A single-source pensions dashboard would be bad for competition and innovation says Ian McKenna Director, F&TRC
The Government needs to set out mandatory data transfer standards and then leave it to the private sector to build pensions dashboards
Few initiatives have more potential to improve consumers’ understanding of their retirement savings than the pensions dashboard project.
If implemented correctly, it can deliver enormous benefits. But I am increasingly concerned at suggestions that there is no role for advisers or EBCs in delivering these services.
More and more benefits advisers are building powerful solutions to significantly grow financial capability and knowledge among pension scheme members. Aon’s Bigblue and Mercer’s Harmonise both include extensive financial education content. This, combined with powerful tools aggregating data from a range of sources, can supply a detailed, personalised analysis of the individual’s financial affairs. In turn, this can nudge members to make better financial decisions.
Software providers like Intelliflo and MoneyHub are making similar aggregation services affordable for adviser businesses that have not created such services in-house. These deliver exactly the sort of service the pensions dashboard concept aims to achieve. If the dashboard project is to facilitate easy, free digital access to details of a consumer’s entire long-term savings needs, this is to be welcomed.
In some quarters, however, it is being suggested that there should perhaps be only one pensions dashboard. This would be a regressive move that would undermine the ability to make information freely available to consumers.
If a single source is a commercial entity, isn’t that anti-competitive? Alternatively, if it is government funded, isn’t that illegal state aid? Growing numbers of organisations are delivering consumer services that can provide this information from established life and pension providers. Any pension provider that wants to make this information available can now do so at minimal cost.
While some may argue that delivering a pensions dashboard should be the responsibility of the MAS, this could have a detrimental effect on private equity funding for start-ups looking to deliver similar services. If the Government promotes a competing service, it would greatly discourage private investment. The Treasury and senior ministers have stressed a determination to make UK FinTech a world leader in innovation. Just a few weeks ago the FCA held an event dedicated to this agenda.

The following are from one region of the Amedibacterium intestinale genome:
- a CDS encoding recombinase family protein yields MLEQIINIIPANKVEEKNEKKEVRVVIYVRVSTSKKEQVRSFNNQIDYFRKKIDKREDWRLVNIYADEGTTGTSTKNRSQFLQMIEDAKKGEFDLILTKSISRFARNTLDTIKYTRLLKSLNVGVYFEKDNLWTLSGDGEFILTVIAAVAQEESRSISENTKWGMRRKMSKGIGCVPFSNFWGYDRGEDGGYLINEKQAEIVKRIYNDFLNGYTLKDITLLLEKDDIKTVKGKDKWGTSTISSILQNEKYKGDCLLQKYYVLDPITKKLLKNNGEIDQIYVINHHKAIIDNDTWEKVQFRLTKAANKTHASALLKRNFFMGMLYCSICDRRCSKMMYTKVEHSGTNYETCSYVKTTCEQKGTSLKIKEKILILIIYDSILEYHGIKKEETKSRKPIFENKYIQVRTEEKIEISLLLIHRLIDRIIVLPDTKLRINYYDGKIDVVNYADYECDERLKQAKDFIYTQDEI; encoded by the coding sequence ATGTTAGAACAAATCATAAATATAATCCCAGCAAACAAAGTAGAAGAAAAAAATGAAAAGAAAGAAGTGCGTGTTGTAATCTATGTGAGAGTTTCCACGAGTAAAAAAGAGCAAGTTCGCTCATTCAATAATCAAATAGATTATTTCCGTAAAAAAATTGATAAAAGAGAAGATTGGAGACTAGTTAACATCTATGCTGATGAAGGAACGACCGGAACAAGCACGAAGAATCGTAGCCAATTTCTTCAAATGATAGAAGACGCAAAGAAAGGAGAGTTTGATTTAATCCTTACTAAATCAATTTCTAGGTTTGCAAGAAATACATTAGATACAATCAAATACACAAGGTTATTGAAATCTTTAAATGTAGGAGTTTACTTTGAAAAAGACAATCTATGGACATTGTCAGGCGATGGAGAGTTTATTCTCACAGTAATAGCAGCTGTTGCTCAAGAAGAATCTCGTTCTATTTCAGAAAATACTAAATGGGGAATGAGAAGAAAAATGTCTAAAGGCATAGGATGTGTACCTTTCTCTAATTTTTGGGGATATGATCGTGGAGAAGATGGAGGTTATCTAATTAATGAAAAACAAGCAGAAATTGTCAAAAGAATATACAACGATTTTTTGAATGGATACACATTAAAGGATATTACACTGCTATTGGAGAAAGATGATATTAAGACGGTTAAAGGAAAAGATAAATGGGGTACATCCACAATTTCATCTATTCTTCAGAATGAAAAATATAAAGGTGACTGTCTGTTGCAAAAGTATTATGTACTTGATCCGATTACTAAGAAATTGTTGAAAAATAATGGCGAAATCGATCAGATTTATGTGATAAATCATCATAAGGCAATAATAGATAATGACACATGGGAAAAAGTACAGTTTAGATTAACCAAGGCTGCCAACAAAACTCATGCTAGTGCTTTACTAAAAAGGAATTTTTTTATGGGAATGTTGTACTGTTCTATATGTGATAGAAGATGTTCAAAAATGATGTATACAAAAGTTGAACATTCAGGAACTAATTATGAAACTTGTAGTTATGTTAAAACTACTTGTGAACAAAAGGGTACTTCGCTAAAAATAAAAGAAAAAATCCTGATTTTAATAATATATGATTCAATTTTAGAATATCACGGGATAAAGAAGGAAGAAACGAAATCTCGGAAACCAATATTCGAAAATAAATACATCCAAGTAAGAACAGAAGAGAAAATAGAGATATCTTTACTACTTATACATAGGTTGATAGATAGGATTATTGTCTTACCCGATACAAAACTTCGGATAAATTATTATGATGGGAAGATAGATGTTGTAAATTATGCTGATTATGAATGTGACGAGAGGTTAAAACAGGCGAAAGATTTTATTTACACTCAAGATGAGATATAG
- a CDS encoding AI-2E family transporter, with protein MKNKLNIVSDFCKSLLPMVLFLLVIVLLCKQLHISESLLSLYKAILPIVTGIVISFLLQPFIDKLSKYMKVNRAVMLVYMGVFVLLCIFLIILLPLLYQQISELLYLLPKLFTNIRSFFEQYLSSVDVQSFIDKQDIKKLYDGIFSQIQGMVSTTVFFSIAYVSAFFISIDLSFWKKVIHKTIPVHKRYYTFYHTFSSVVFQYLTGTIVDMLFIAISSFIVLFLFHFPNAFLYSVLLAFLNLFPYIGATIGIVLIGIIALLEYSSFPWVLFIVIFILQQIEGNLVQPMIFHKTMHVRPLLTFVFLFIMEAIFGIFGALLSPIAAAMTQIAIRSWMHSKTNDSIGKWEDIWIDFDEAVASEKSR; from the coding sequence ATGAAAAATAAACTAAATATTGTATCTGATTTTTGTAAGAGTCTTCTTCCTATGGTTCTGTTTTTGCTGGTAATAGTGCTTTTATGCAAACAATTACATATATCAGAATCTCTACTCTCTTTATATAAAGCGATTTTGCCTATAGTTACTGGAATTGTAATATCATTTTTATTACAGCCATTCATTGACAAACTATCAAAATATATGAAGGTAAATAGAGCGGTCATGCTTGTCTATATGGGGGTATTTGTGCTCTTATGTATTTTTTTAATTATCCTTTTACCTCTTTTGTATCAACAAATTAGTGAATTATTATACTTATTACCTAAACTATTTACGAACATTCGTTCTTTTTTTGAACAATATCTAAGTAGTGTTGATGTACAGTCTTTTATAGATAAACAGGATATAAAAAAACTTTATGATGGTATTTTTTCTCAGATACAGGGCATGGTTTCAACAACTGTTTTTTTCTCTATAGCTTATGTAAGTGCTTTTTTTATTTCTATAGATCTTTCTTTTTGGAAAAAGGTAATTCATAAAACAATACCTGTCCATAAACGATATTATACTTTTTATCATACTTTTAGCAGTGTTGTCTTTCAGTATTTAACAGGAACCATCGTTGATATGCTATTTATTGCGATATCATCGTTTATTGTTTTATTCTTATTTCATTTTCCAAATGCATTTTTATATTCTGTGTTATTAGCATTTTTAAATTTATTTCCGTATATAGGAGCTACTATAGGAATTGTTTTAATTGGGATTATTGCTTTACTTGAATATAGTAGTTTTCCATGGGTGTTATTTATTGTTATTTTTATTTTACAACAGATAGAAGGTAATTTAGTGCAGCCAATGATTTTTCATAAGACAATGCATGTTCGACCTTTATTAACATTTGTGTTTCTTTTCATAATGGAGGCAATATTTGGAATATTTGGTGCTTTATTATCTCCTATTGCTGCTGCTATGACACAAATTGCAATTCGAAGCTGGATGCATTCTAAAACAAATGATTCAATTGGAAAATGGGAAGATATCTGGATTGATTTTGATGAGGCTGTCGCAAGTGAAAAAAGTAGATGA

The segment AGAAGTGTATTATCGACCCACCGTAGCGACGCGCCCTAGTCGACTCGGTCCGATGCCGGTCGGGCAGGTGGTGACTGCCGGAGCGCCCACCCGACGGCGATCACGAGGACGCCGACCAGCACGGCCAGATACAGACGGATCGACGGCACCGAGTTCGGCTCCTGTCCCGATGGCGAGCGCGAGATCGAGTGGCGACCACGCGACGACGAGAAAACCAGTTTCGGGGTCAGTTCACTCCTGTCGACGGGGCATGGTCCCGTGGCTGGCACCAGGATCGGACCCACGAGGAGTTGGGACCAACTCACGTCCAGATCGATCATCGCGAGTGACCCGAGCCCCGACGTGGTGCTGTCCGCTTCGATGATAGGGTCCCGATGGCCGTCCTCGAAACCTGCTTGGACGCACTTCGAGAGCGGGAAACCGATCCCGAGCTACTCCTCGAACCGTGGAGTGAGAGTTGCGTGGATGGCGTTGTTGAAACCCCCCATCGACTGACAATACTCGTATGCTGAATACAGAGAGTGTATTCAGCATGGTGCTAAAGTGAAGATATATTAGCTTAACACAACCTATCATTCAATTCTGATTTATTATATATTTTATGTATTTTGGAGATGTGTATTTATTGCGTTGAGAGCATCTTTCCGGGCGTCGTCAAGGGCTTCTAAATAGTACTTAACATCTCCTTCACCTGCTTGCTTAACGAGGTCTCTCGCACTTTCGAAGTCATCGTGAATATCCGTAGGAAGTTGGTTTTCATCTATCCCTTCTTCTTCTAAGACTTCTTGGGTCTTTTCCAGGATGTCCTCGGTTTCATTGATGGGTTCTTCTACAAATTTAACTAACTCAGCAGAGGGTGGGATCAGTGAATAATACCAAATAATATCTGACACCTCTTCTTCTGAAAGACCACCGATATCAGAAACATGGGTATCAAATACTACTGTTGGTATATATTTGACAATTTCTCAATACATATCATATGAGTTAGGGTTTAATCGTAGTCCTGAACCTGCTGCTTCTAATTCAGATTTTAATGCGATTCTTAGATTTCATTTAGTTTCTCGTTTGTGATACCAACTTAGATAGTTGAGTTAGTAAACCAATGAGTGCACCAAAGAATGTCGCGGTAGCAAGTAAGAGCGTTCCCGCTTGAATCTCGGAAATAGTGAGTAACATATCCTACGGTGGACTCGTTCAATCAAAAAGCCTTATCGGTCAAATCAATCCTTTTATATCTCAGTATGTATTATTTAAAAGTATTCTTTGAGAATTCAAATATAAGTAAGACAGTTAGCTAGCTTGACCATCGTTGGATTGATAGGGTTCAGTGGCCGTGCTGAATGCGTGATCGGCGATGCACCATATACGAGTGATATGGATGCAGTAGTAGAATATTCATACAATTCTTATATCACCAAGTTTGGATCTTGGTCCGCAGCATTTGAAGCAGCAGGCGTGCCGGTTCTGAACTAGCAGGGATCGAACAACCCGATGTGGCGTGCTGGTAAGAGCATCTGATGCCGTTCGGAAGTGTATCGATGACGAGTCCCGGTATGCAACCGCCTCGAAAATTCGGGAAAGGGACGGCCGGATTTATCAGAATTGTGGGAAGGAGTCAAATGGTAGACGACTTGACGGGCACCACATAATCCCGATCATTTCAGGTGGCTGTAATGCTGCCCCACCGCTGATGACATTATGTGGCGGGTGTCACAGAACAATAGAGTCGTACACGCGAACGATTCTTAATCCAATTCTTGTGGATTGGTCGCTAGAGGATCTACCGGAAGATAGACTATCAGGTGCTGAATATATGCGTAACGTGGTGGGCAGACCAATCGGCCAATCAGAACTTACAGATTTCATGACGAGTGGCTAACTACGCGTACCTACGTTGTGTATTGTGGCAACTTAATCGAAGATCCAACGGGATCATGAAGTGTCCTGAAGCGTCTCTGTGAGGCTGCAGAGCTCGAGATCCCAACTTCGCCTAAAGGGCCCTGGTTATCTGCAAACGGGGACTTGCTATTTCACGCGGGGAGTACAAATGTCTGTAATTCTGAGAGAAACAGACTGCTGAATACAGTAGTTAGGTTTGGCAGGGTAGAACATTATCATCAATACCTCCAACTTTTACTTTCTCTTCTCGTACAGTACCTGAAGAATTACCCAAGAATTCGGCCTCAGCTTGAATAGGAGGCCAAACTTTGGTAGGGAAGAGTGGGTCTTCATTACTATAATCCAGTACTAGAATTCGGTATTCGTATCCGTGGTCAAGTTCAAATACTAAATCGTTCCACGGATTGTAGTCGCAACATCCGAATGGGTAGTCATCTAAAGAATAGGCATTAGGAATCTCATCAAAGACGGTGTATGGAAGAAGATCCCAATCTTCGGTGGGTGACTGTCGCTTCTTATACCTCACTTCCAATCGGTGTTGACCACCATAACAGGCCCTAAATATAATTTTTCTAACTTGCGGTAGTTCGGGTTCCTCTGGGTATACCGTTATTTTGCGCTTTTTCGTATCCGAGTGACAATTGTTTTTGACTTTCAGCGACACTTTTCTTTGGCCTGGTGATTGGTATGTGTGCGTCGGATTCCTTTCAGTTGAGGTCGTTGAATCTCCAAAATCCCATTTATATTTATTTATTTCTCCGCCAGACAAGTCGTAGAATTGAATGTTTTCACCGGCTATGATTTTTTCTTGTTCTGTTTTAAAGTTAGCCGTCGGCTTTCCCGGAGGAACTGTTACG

It is vital not to undermine this objective.
To achieve the best consumer outcomes, the pensions dashboard initiative should focus on ensuring that the widest community of pension and long-term saving providers is placed under a legal obligation to make available all the information needed for a consumer to compare their pension, in a format that can be consumed digitally. This must include all public-sector and DB schemes plus other packaged financial products.
The Government has already achieved exactly this in the banking industry via the Enterprise and Regulatory Reform Act 2013. This has resulted in the current account switching service. Extending the legislation to impose the same obligation on all public- and private-sector pension providers needs only the introduction of a statutory instrument.
Some schemes will claim this would place too big a burden on them, and their systems are too complex to support it. I gather banks said something similar but, when facing the prospect of weighty fines for failing to make such information available, suddenly they made it possible. Every major UK bank supports the current account switching service. Shouldn’t all pension providers have to do the same?
I expect pensions dashboards, or ideally savings dashboards, to become the starting point from which individuals focus on their medium- and long-term savings. They will be where consumers start their journey for financial education, guidance or advice. To restrict the delivery of dashboards to a single source or to give any type of pension provider an exemption would gravely undermine the benefit to consumers, freedom of choice and the efficiency of the market.
Self-interested quangos and protectionist scheme administrators must not be allowed to derail this important initiative. Everyone involved in pension advice should make it clear to the Government that the pensions dashboard must be an open service, including all long-term savings products.